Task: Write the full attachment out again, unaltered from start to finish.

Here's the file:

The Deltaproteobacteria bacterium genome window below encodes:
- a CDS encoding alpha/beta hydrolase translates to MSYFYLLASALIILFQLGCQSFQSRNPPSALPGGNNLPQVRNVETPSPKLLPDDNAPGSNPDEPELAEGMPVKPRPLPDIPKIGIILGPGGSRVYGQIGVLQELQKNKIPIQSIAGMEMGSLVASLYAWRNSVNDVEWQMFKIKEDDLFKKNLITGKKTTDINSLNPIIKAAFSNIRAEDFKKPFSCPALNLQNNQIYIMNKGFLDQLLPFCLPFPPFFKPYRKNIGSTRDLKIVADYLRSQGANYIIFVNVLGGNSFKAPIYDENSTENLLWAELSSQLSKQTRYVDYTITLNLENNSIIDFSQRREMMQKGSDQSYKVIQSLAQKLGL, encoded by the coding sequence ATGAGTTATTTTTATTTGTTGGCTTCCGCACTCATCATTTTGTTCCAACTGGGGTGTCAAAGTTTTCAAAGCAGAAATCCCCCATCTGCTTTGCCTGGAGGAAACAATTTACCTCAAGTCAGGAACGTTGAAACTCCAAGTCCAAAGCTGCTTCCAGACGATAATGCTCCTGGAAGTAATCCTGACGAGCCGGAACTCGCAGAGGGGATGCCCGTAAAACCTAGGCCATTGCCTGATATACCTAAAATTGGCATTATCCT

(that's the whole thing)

The Deltaproteobacteria bacterium genome window below encodes:
- a CDS encoding alpha/beta hydrolase translates to MSYFYLLASALIILFQLGCQSFQSRNPPSALPGGNNLPQVRNVETPSPKLLPDDNAPGSNPDEPELAEGMPVKPRPLPDIPKIGIILGPGGSRVYGQIGVLQELQKNKIPIQSIAGMEMGSLVASLYAWRNSVNDVEWQMFKIKEDDLFKKNLITGKKTTDINSLNPIIKAAFSNIRAEDFKKPFSCPALNLQNNQIYIMNKGFLDQLLPFCLPFPPFFKPYRKNIGSTRDLKIVADYLRSQGANYIIFVNVLGGNSFKAPIYDENSTENLLWAELSSQLSKQTRYVDYTITLNLENNSIIDFSQRREMMQKGSDQSYKVIQSLAQKLGL, encoded by the coding sequence ATGAGTTATTTTTATTTGTTGGCTTCCGCACTCATCATTTTGTTCCAACTGGGGTGTCAAAGTTTTCAAAGCAGAAATCCCCCATCTGCTTTGCCTGGAGGAAACAATTTACCTCAAGTCAGGAACGTTGAAACTCCAAGTCCAAAGCTGCTTCCAGACGATAATGCTCCTGGAAGTAATCCTGACGAGCCGGAACTCGCAGAGGGGATGCCCGTAAAACCTAGGCCATTGCCTGATATACCTAAAATTGGCATTATCCT